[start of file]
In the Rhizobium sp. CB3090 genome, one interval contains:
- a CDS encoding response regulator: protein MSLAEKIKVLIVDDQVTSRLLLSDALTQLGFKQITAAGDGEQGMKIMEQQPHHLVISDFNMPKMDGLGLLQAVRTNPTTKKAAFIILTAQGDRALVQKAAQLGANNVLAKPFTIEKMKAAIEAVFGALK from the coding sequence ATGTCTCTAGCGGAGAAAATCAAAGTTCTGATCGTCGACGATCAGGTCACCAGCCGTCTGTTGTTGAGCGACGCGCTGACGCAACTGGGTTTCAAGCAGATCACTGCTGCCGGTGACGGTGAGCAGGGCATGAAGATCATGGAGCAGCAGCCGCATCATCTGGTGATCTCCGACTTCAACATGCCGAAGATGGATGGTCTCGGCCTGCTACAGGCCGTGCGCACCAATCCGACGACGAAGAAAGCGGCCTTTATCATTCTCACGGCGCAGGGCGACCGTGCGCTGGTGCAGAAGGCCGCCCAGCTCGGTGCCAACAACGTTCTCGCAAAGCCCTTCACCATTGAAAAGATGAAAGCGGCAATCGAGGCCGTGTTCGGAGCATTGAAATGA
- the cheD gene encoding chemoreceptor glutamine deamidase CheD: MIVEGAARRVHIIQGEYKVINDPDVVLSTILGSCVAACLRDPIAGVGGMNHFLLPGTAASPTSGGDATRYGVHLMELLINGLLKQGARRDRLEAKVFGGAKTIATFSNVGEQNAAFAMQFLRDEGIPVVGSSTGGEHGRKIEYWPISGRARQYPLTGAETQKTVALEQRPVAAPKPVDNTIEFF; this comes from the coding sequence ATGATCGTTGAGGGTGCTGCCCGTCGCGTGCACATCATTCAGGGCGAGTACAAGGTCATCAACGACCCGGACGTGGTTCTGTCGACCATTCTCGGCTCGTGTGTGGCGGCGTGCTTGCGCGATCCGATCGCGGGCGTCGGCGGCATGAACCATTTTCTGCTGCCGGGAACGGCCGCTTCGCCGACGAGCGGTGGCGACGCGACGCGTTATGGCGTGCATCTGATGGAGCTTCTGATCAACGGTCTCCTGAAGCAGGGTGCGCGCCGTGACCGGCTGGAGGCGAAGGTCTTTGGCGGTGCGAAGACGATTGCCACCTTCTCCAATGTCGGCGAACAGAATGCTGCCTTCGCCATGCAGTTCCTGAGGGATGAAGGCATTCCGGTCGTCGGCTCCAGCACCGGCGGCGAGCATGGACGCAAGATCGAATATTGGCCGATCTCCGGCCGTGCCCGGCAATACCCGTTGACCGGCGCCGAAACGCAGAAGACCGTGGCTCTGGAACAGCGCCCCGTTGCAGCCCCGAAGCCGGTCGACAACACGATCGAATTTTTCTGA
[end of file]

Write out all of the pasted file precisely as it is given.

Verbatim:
In the Rhizobium sp. CB3090 genome, one interval contains:
- a CDS encoding response regulator: protein MSLAEKIKVLIVDDQVTSRLLLSDALTQLGFKQITAAGDGEQGMKIMEQQPHHLVISDFNMPKMDGLGLLQAVRTNPTTKKAAFIILTAQGDRALVQKAAQLGANNVLAKPFTIEKMKAAIEAVFGALK from the coding sequence ATGTCTCTAGCGGAGAAAATCAAAGTTCTGATCGTCGACGATCAGGTCACCAGCCGTCTGTTGTTGAGCGACGCGCTGACGCAACTGGGTTTCAAGCAGATCACTGCTGCCGGTGACGGTGAGCAGGGCATGAAGATCATGGAGCAGCAGCCGCATCATCTGGTGATCTCCGACTTCAACATGCCGAAGATGGATGGTCTCGGCCTGCTACAGGCCGTGCGCACCAATCCGACGACGAAGAAAGCGGCCTTTATCATTCTCACGGCGCAGGGCGACCGTGCGCTGGTGCAGAAGGCCGCCCAGCTCGGTGCCAACAACGTTCTCGCAAAGCCCTTCACCATTGAAAAGATGAAAGCGGCAATCGAGGCCGTGTTCGGAGCATTGAAATGA
- the cheD gene encoding chemoreceptor glutamine deamidase CheD: MIVEGAARRVHIIQGEYKVINDPDVVLSTILGSCVAACLRDPIAGVGGMNHFLLPGTAASPTSGGDATRYGVHLMELLINGLLKQGARRDRLEAKVFGGAKTIATFSNVGEQNAAFAMQFLRDEGIPVVGSSTGGEHGRKIEYWPISGRARQYPLTGAETQKTVALEQRPVAAPKPVDNTIEFF; this comes from the coding sequence ATGATCGTTGAGGGTGCTGCCCGTCGCGTGCACATCATTCAGGGCGAGTACAAGGTCATCAACGACCCGGACGTGGTTCTGTCGACCATTCTCGGCTCGTGTGTGGCGGCGTGCTTGCGCGATCCGATCGCGGGCGTCGGCGGCATGAACCATTTTCTGCTGCCGGGAACGGCCGCTTCGCCGACGAGCGGTGGCGACGCGACGCGTTATGGCGTGCATCTGATGGAGCTTCTGATCAACGGTCTCCTGAAGCAGGGTGCGCGCCGTGACCGGCTGGAGGCGAAGGTCTTTGGCGGTGCGAAGACGATTGCCACCTTCTCCAATGTCGGCGAACAGAATGCTGCCTTCGCCATGCAGTTCCTGAGGGATGAAGGCATTCCGGTCGTCGGCTCCAGCACCGGCGGCGAGCATGGACGCAAGATCGAATATTGGCCGATCTCCGGCCGTGCCCGGCAATACCCGTTGACCGGCGCCGAAACGCAGAAGACCGTGGCTCTGGAACAGCGCCCCGTTGCAGCCCCGAAGCCGGTCGACAACACGATCGAATTTTTCTGA